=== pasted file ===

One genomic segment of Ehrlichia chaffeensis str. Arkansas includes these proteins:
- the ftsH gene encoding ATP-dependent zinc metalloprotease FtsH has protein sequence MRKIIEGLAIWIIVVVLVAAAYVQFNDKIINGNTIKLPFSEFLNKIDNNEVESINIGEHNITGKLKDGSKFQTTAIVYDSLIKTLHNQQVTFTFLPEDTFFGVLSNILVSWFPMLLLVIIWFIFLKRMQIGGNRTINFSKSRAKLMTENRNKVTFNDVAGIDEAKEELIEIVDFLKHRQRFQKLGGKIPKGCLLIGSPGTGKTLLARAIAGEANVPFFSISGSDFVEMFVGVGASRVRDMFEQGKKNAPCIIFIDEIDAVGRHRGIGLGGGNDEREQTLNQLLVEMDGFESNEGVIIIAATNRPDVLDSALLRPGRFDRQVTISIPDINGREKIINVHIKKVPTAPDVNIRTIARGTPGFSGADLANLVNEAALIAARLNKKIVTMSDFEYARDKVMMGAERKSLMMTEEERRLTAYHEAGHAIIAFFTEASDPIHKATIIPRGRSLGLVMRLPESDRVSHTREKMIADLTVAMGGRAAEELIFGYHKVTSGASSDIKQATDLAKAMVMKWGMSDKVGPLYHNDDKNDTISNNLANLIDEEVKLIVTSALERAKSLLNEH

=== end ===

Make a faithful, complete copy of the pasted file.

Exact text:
One genomic segment of Ehrlichia chaffeensis str. Arkansas includes these proteins:
- the ftsH gene encoding ATP-dependent zinc metalloprotease FtsH has protein sequence MRKIIEGLAIWIIVVVLVAAAYVQFNDKIINGNTIKLPFSEFLNKIDNNEVESINIGEHNITGKLKDGSKFQTTAIVYDSLIKTLHNQQVTFTFLPEDTFFGVLSNILVSWFPMLLLVIIWFIFLKRMQIGGNRTINFSKSRAKLMTENRNKVTFNDVAGIDEAKEELIEIVDFLKHRQRFQKLGGKIPKGCLLIGSPGTGKTLLARAIAGEANVPFFSISGSDFVEMFVGVGASRVRDMFEQGKKNAPCIIFIDEIDAVGRHRGIGLGGGNDEREQTLNQLLVEMDGFESNEGVIIIAATNRPDVLDSALLRPGRFDRQVTISIPDINGREKIINVHIKKVPTAPDVNIRTIARGTPGFSGADLANLVNEAALIAARLNKKIVTMSDFEYARDKVMMGAERKSLMMTEEERRLTAYHEAGHAIIAFFTEASDPIHKATIIPRGRSLGLVMRLPESDRVSHTREKMIADLTVAMGGRAAEELIFGYHKVTSGASSDIKQATDLAKAMVMKWGMSDKVGPLYHNDDKNDTISNNLANLIDEEVKLIVTSALERAKSLLNEH